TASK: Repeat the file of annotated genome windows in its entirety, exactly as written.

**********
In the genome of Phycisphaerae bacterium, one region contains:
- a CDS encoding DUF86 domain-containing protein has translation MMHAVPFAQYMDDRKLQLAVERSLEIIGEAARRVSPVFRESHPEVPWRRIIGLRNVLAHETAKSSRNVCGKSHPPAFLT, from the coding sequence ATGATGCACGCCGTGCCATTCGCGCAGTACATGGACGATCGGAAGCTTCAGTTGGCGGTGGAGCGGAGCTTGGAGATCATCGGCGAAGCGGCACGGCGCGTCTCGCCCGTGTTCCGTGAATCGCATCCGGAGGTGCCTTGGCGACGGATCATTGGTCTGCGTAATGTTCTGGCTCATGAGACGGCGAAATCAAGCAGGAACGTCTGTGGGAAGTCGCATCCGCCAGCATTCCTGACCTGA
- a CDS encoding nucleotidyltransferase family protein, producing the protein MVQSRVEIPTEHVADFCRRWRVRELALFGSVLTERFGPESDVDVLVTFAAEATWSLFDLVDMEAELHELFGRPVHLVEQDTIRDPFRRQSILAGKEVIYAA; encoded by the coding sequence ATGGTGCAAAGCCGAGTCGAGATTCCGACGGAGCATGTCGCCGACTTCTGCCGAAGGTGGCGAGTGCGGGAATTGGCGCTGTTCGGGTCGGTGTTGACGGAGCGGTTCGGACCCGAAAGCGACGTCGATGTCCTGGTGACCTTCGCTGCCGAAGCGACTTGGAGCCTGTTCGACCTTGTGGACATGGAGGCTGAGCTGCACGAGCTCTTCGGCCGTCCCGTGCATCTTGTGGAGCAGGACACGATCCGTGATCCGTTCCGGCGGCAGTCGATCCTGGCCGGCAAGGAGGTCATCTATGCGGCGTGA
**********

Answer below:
In the genome of Phycisphaerae bacterium, one region contains:
- a CDS encoding DUF86 domain-containing protein has translation MMHAVPFAQYMDDRKLQLAVERSLEIIGEAARRVSPVFRESHPEVPWRRIIGLRNVLAHETAKSSRNVCGKSHPPAFLT, from the coding sequence ATGATGCACGCCGTGCCATTCGCGCAGTACATGGACGATCGGAAGCTTCAGTTGGCGGTGGAGCGGAGCTTGGAGATCATCGGCGAAGCGGCACGGCGCGTCTCGCCCGTGTTCCGTGAATCGCATCCGGAGGTGCCTTGGCGACGGATCATTGGTCTGCGTAATGTTCTGGCTCATGAGACGGCGAAATCAAGCAGGAACGTCTGTGGGAAGTCGCATCCGCCAGCATTCCTGACCTGA
- a CDS encoding nucleotidyltransferase family protein, producing the protein MVQSRVEIPTEHVADFCRRWRVRELALFGSVLTERFGPESDVDVLVTFAAEATWSLFDLVDMEAELHELFGRPVHLVEQDTIRDPFRRQSILAGKEVIYAA; encoded by the coding sequence ATGGTGCAAAGCCGAGTCGAGATTCCGACGGAGCATGTCGCCGACTTCTGCCGAAGGTGGCGAGTGCGGGAATTGGCGCTGTTCGGGTCGGTGTTGACGGAGCGGTTCGGACCCGAAAGCGACGTCGATGTCCTGGTGACCTTCGCTGCCGAAGCGACTTGGAGCCTGTTCGACCTTGTGGACATGGAGGCTGAGCTGCACGAGCTCTTCGGCCGTCCCGTGCATCTTGTGGAGCAGGACACGATCCGTGATCCGTTCCGGCGGCAGTCGATCCTGGCCGGCAAGGAGGTCATCTATGCGGCGTGA